Perfect Stranger

The band that never was...

After leaving university in 1973, with a B.Mus. (lower second) tucked under my arm, I wanted to explore the idea of composing based on ‘classical’ (awful word!) principles but using the musical vocabulary and sounds of jazz and rock music. One of my initial influences in this (conceptually) was — don’t laugh — the band Yes (as far as the album Close to the Edge, after which Bill Bruford left, Rick Wakeman was thoroughly embedded, it all got dreadfully pretentious and I lost interest). They were producing extended compositions without the usual verse/chorus/verse/chorus/middle-8/verse/chorus/fade formula. Stylistically, and especially rhythmically, I was more influenced by Frank Zappa and various jazz/rock/funk artists.

I therefore set about forming a band. The details of how I found all the musicians are lost in the mists of time, but some came from the National Youth Jazz Orchestra, others through word of mouth and I met the bass player, Andy Crawford, in the queue for a Zappa concert. After one or two changes of personnel, I ended up with a fine group of players, nine including myself (on not so fine guitar), which I intended to call Perfect Stranger (a decade before Zappa’s piece with that title, so no, I didn’t nick it and it isn’t a deliberate tribute).

Some of these musicians went on to become highly respected players on the London jazz circuit, most notably Chris Biscoe (saxes), Dick Pearce (trumpet and flugelhorn), Paul Nieman (trombone) and the late Pete Jacobsen (electric piano), a truly extraordinary musician, about whom I’ve written my own reminiscence. I recently tracked down the other multi-reed player, Mark Hutchings, who has remained musically active and now lives on the south coast of the UK. The percussionist, Clifton Prior, flourished in the classical percussion world in Wales, and Andy Crawford has returned musically to his first love, the baroque flute, as well as becoming a leading maker of decorative boxes. Another established jazz musician who was in the band initially was the drummer Dave Barry (who put me onto Pete), but after a while he decided it wasn’t for him and Paul Cartwright took his place. I have been unable to trace Paul, which is a shame because he did an excellent job for me, so if you know him and can put me in touch I would be grateful.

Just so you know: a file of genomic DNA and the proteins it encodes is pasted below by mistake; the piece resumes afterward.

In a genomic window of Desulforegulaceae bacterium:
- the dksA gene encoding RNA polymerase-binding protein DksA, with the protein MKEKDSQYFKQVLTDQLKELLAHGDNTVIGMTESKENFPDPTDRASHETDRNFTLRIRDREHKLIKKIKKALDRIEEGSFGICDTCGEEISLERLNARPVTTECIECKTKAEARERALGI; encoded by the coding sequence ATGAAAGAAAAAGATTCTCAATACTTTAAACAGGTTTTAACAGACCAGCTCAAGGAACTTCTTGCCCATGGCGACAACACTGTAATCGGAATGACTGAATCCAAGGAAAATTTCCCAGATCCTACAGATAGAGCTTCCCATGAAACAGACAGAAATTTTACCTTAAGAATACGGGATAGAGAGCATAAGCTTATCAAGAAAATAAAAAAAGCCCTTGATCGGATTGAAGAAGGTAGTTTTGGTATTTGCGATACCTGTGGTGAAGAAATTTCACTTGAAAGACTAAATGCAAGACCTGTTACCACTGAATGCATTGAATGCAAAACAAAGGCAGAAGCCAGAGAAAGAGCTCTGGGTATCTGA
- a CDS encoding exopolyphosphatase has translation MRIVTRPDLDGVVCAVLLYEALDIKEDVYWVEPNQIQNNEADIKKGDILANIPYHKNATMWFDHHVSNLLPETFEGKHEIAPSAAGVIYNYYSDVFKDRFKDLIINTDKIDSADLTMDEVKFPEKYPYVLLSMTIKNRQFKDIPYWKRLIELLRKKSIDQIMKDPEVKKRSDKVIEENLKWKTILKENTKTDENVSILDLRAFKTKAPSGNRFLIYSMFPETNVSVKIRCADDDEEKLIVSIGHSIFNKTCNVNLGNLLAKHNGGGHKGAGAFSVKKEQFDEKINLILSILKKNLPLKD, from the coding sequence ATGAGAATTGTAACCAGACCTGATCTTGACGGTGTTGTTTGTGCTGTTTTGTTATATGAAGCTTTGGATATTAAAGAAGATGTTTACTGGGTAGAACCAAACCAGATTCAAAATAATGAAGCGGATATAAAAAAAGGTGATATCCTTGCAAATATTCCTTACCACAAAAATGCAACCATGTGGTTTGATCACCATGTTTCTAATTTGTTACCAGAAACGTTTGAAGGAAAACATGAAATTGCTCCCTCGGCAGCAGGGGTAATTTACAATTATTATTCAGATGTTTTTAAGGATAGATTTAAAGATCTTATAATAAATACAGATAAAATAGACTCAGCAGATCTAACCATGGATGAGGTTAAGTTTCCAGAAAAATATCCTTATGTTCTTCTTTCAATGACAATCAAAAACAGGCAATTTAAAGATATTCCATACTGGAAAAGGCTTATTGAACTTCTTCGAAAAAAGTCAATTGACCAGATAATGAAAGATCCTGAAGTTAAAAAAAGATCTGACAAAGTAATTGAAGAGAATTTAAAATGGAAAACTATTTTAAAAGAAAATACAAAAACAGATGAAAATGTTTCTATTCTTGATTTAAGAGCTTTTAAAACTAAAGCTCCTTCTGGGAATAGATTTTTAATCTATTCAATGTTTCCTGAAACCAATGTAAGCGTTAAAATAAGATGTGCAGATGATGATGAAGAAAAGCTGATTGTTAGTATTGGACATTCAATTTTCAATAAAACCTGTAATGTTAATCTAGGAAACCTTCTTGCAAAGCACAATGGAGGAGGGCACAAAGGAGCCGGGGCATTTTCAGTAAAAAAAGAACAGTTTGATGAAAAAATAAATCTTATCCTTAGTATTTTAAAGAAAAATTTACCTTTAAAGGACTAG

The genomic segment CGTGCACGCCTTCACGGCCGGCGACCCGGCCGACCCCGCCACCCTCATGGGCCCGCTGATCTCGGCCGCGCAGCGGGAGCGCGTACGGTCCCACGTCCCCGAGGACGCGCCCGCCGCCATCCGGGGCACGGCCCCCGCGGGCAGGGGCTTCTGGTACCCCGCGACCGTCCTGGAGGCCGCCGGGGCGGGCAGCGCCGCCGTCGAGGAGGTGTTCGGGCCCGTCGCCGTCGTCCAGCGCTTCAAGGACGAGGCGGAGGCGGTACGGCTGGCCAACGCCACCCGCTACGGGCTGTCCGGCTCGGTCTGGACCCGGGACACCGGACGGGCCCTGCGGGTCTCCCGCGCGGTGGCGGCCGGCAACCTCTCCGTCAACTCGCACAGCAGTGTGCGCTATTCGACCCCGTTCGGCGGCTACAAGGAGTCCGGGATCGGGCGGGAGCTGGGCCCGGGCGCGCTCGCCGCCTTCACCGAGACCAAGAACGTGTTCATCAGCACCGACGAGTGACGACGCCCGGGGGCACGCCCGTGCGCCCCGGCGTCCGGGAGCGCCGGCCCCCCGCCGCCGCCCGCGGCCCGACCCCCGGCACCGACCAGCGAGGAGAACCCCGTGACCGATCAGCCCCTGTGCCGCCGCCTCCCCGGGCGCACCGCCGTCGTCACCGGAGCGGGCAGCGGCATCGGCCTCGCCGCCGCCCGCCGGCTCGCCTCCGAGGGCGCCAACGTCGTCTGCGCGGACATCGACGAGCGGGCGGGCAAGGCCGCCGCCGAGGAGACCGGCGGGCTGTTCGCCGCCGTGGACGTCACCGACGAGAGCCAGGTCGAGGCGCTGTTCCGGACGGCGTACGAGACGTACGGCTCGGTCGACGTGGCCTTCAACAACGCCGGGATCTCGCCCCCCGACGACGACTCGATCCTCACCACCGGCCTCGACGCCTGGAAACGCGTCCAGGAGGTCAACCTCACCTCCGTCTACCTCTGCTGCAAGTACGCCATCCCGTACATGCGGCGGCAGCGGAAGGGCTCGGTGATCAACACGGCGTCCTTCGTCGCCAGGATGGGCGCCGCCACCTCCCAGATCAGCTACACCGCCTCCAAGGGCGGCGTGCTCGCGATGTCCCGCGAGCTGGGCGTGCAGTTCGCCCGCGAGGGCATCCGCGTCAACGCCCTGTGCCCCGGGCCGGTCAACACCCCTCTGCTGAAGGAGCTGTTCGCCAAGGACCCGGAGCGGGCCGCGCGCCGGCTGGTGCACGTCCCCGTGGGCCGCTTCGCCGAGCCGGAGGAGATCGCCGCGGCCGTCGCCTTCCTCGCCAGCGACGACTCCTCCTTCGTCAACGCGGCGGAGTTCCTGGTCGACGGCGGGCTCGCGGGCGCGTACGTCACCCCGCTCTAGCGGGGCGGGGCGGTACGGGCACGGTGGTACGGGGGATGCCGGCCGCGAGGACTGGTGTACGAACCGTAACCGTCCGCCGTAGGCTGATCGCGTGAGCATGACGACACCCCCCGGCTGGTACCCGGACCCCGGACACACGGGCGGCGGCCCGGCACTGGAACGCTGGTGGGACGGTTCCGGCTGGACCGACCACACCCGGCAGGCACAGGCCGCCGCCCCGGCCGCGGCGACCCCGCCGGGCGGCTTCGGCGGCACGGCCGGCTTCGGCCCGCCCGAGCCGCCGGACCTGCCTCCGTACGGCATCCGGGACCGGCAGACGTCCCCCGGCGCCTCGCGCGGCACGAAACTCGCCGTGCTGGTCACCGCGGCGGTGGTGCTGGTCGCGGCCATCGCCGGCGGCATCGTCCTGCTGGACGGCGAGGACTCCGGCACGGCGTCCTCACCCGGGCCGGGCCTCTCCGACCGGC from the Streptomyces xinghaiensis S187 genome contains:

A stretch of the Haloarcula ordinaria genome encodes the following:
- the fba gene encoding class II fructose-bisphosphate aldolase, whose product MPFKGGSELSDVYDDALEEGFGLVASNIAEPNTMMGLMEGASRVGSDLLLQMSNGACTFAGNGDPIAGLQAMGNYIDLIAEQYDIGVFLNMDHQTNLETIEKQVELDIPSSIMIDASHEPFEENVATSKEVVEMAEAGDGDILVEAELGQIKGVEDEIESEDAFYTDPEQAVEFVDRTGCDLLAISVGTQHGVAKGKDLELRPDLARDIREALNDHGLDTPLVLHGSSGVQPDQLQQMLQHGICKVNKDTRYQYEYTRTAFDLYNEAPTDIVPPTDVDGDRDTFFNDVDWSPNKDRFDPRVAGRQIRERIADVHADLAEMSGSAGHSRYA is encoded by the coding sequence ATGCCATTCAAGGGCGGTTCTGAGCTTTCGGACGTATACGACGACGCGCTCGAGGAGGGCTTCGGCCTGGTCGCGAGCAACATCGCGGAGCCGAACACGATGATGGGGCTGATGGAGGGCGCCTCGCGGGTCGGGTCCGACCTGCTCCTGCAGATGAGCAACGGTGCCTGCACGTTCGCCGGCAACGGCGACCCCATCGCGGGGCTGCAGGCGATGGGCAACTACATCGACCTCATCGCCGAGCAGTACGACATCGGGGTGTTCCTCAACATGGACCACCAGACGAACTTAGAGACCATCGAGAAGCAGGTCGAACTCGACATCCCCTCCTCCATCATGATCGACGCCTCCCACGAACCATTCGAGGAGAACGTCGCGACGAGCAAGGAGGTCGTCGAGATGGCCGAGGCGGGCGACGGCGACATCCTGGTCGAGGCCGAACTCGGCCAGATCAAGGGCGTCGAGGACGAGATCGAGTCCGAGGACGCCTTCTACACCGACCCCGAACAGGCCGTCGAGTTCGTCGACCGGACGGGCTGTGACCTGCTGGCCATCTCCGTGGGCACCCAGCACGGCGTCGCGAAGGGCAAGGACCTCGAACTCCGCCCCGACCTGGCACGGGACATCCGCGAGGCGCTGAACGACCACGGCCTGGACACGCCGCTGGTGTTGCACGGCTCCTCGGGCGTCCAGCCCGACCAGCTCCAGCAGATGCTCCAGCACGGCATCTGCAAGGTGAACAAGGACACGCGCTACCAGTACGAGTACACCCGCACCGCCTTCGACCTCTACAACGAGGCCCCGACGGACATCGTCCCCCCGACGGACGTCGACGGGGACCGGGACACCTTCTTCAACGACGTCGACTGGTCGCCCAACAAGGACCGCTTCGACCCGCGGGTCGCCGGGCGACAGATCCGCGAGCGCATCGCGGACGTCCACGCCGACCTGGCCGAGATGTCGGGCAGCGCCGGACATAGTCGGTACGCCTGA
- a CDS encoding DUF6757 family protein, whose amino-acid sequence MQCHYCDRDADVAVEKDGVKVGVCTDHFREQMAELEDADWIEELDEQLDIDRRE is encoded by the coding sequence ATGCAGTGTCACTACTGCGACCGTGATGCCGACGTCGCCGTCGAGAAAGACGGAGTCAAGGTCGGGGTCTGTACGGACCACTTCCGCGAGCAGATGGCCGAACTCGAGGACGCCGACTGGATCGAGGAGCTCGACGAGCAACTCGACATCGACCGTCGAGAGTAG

I wrote a four movement work for this band, called Life and Times (of a Perfect Stranger), which you can read about — and listen to some of it played by real humanshere. Chris Biscoe, with whom I’ve renewed contact in recent years, and who is an inveterate archivist, brought to my attention that apart from Life and Times I composed and arranged a bunch of other pieces for this band — all of which I’d completely forgotten about, but Chris kept the parts I wrote out for him! He’s since given them to me, and at a guess, there’s at least enough material for an album. Who knows (who knew?)...

So now I’m, to put it tactfully, entertaining a fantasy of reviving Perfect Stranger. I do have one or two musicians in mind who have shown an interest, and we shall see. To this end I’m getting Life and Times into a rehearsable and performable state — new demo recording, new score and parts — and I also need to practise the bass part (which is hard but I’d love to play it if possible), hunt down those other pieces I wrote and, as I say, we shall see...

Although this project bit the dust back in the 70s, I wasn’t discouraged from this general compositional direction, and it led on to one of my most ambitious works, Music for an Imaginary Ballet (as yet unperformed).